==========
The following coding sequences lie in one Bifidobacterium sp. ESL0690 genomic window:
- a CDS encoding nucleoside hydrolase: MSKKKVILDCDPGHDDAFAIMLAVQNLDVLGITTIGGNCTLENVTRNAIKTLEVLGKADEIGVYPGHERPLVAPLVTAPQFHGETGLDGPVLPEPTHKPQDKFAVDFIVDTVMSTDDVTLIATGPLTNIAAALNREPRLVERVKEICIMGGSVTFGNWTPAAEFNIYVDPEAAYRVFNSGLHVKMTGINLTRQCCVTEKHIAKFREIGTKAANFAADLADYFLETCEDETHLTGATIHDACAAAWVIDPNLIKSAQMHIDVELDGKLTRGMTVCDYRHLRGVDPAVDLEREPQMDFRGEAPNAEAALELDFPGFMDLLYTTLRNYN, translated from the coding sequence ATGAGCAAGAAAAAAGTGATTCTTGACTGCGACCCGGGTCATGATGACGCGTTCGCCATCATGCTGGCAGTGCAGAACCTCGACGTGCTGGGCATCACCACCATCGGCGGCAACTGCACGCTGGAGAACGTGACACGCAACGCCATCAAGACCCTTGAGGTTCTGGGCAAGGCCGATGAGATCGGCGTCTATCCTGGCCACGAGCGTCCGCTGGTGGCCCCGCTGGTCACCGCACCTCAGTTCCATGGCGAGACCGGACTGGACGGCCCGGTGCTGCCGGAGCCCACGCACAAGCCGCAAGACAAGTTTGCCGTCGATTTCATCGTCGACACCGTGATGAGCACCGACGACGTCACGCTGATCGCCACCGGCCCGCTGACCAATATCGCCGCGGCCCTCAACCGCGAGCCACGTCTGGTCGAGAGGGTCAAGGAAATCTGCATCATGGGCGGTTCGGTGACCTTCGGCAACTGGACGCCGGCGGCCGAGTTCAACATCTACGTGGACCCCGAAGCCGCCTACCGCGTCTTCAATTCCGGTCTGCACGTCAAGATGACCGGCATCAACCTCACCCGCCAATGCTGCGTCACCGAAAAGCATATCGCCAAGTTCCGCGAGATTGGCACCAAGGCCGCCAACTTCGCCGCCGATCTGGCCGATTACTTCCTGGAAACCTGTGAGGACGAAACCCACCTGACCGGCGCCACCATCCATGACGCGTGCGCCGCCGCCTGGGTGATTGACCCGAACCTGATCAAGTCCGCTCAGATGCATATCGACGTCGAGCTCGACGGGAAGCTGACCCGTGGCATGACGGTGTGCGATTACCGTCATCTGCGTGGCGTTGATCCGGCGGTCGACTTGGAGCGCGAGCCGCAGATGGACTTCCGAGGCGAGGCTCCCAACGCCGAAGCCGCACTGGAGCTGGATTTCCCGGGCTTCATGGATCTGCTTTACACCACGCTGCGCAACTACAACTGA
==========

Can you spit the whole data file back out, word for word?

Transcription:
The following coding sequences lie in one Bifidobacterium sp. ESL0690 genomic window:
- a CDS encoding nucleoside hydrolase: MSKKKVILDCDPGHDDAFAIMLAVQNLDVLGITTIGGNCTLENVTRNAIKTLEVLGKADEIGVYPGHERPLVAPLVTAPQFHGETGLDGPVLPEPTHKPQDKFAVDFIVDTVMSTDDVTLIATGPLTNIAAALNREPRLVERVKEICIMGGSVTFGNWTPAAEFNIYVDPEAAYRVFNSGLHVKMTGINLTRQCCVTEKHIAKFREIGTKAANFAADLADYFLETCEDETHLTGATIHDACAAAWVIDPNLIKSAQMHIDVELDGKLTRGMTVCDYRHLRGVDPAVDLEREPQMDFRGEAPNAEAALELDFPGFMDLLYTTLRNYN, translated from the coding sequence ATGAGCAAGAAAAAAGTGATTCTTGACTGCGACCCGGGTCATGATGACGCGTTCGCCATCATGCTGGCAGTGCAGAACCTCGACGTGCTGGGCATCACCACCATCGGCGGCAACTGCACGCTGGAGAACGTGACACGCAACGCCATCAAGACCCTTGAGGTTCTGGGCAAGGCCGATGAGATCGGCGTCTATCCTGGCCACGAGCGTCCGCTGGTGGCCCCGCTGGTCACCGCACCTCAGTTCCATGGCGAGACCGGACTGGACGGCCCGGTGCTGCCGGAGCCCACGCACAAGCCGCAAGACAAGTTTGCCGTCGATTTCATCGTCGACACCGTGATGAGCACCGACGACGTCACGCTGATCGCCACCGGCCCGCTGACCAATATCGCCGCGGCCCTCAACCGCGAGCCACGTCTGGTCGAGAGGGTCAAGGAAATCTGCATCATGGGCGGTTCGGTGACCTTCGGCAACTGGACGCCGGCGGCCGAGTTCAACATCTACGTGGACCCCGAAGCCGCCTACCGCGTCTTCAATTCCGGTCTGCACGTCAAGATGACCGGCATCAACCTCACCCGCCAATGCTGCGTCACCGAAAAGCATATCGCCAAGTTCCGCGAGATTGGCACCAAGGCCGCCAACTTCGCCGCCGATCTGGCCGATTACTTCCTGGAAACCTGTGAGGACGAAACCCACCTGACCGGCGCCACCATCCATGACGCGTGCGCCGCCGCCTGGGTGATTGACCCGAACCTGATCAAGTCCGCTCAGATGCATATCGACGTCGAGCTCGACGGGAAGCTGACCCGTGGCATGACGGTGTGCGATTACCGTCATCTGCGTGGCGTTGATCCGGCGGTCGACTTGGAGCGCGAGCCGCAGATGGACTTCCGAGGCGAGGCTCCCAACGCCGAAGCCGCACTGGAGCTGGATTTCCCGGGCTTCATGGATCTGCTTTACACCACGCTGCGCAACTACAACTGA